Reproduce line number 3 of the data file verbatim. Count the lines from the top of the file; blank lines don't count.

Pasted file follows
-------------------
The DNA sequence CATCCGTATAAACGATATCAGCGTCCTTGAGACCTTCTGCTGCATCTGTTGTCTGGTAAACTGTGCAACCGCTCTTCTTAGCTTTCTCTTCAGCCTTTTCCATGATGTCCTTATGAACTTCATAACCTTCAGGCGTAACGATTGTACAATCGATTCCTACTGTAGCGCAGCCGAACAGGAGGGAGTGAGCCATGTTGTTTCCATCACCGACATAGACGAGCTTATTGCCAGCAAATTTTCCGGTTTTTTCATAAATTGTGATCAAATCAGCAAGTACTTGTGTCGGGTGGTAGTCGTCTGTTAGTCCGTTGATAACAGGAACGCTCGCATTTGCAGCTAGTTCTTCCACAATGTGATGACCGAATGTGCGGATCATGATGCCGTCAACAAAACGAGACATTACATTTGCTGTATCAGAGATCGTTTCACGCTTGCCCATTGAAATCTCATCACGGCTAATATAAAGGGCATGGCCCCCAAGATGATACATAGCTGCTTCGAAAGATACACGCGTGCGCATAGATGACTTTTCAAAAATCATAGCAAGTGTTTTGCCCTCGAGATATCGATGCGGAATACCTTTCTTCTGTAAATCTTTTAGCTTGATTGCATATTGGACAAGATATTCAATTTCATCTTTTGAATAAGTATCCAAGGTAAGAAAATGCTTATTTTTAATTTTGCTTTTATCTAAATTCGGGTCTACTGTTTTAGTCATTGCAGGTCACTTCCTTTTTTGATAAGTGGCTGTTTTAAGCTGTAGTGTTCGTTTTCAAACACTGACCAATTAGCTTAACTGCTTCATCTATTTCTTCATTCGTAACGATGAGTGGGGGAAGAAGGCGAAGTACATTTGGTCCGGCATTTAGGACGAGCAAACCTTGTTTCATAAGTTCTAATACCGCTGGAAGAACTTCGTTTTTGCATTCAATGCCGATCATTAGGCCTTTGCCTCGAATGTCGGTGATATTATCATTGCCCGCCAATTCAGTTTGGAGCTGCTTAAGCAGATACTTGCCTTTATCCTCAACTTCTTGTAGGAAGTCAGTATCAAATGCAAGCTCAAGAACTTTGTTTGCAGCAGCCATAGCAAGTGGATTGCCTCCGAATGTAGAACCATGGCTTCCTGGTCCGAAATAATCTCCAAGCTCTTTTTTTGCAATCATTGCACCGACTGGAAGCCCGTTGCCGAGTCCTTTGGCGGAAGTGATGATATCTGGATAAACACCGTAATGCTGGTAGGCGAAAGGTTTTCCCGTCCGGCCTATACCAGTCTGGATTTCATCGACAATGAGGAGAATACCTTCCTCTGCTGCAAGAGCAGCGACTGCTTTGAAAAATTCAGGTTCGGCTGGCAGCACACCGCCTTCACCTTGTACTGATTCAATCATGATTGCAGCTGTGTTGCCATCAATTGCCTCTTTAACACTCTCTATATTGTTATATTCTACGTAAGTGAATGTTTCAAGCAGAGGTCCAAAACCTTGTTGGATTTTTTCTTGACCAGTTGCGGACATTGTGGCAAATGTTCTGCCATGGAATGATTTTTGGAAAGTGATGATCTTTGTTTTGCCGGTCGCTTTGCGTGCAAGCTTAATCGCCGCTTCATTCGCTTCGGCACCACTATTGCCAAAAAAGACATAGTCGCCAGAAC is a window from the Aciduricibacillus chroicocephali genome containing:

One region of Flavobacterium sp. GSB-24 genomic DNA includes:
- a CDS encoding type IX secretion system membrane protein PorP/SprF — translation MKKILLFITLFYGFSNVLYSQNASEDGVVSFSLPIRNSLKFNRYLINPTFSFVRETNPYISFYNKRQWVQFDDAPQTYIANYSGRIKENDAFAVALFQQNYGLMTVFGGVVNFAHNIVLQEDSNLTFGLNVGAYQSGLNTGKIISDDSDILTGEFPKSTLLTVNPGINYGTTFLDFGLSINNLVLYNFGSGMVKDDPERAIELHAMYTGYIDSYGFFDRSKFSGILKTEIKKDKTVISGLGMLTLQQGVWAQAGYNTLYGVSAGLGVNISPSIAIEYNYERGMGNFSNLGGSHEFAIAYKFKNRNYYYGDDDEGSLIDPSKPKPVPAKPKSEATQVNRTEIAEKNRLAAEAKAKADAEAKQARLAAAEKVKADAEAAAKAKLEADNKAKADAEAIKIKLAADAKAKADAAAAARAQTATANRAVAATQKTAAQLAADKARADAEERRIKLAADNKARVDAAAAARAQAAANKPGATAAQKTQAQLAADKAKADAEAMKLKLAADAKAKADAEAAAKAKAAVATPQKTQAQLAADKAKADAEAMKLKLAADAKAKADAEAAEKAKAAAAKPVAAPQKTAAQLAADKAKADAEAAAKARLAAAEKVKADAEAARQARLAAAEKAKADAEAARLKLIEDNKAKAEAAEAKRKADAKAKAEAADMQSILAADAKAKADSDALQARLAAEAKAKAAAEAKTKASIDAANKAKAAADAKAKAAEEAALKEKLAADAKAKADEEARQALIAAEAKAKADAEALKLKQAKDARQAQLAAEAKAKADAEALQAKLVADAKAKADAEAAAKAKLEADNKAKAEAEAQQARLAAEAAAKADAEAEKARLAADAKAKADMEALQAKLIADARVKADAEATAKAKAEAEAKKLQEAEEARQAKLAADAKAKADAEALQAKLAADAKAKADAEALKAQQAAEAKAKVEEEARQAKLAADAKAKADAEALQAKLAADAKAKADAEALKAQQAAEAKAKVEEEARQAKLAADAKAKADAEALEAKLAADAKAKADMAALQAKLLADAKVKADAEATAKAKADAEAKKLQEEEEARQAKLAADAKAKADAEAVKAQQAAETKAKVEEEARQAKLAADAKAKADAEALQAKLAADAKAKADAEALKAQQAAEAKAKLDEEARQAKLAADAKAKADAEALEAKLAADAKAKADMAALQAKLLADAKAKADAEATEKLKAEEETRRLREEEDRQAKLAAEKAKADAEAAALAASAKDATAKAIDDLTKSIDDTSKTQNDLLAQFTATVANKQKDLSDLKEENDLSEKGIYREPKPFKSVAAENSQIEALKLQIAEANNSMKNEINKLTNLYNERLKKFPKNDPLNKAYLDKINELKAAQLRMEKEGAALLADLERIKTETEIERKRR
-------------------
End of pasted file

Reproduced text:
- a CDS encoding type IX secretion system membrane protein PorP/SprF — translation MKKILLFITLFYGFSNVLYSQNASEDGVVSFSLPIRNSLKFNRYLINPTFSFVRETNPYISFYNKRQWVQFDDAPQTYIANYSGRIKENDAFAVALFQQNYGLMTVFGGVVNFAHNIVLQEDSNLTFGLNVGAYQSGLNTGKIISDDSDILTGEFPKSTLLTVNPGINYGTTFLDFGLSINNLVLYNFGSGMVKDDPERAIELHAMYTGYIDSYGFFDRSKFSGILKTEIKKDKTVISGLGMLTLQQGVWAQAGYNTLYGVSAGLGVNISPSIAIEYNYERGMGNFSNLGGSHEFAIAYKFKNRNYYYGDDDEGSLIDPSKPKPVPAKPKSEATQVNRTEIAEKNRLAAEAKAKADAEAKQARLAAAEKVKADAEAAAKAKLEADNKAKADAEAIKIKLAADAKAKADAAAAARAQTATANRAVAATQKTAAQLAADKARADAEERRIKLAADNKARVDAAAAARAQAAANKPGATAAQKTQAQLAADKAKADAEAMKLKLAADAKAKADAEAAAKAKAAVATPQKTQAQLAADKAKADAEAMKLKLAADAKAKADAEAAEKAKAAAAKPVAAPQKTAAQLAADKAKADAEAAAKARLAAAEKVKADAEAARQARLAAAEKAKADAEAARLKLIEDNKAKAEAAEAKRKADAKAKAEAADMQSILAADAKAKADSDALQARLAAEAKAKAAAEAKTKASIDAANKAKAAADAKAKAAEEAALKEKLAADAKAKADEEARQALIAAEAKAKADAEALKLKQAKDARQAQLAAEAKAKADAEALQAKLVADAKAKADAEAAAKAKLEADNKAKAEAEAQQARLAAEAAAKADAEAEKARLAADAKAKADMEALQAKLIADARVKADAEATAKAKAEAEAKKLQEAEEARQAKLAADAKAKADAEALQAKLAADAKAKADAEALKAQQAAEAKAKVEEEARQAKLAADAKAKADAEALQAKLAADAKAKADAEALKAQQAAEAKAKVEEEARQAKLAADAKAKADAEALEAKLAADAKAKADMAALQAKLLADAKVKADAEATAKAKADAEAKKLQEEEEARQAKLAADAKAKADAEAVKAQQAAETKAKVEEEARQAKLAADAKAKADAEALQAKLAADAKAKADAEALKAQQAAEAKAKLDEEARQAKLAADAKAKADAEALEAKLAADAKAKADMAALQAKLLADAKAKADAEATEKLKAEEETRRLREEEDRQAKLAAEKAKADAEAAALAASAKDATAKAIDDLTKSIDDTSKTQNDLLAQFTATVANKQKDLSDLKEENDLSEKGIYREPKPFKSVAAENSQIEALKLQIAEANNSMKNEINKLTNLYNERLKKFPKNDPLNKAYLDKINELKAAQLRMEKEGAALLADLERIKTETEIERKRR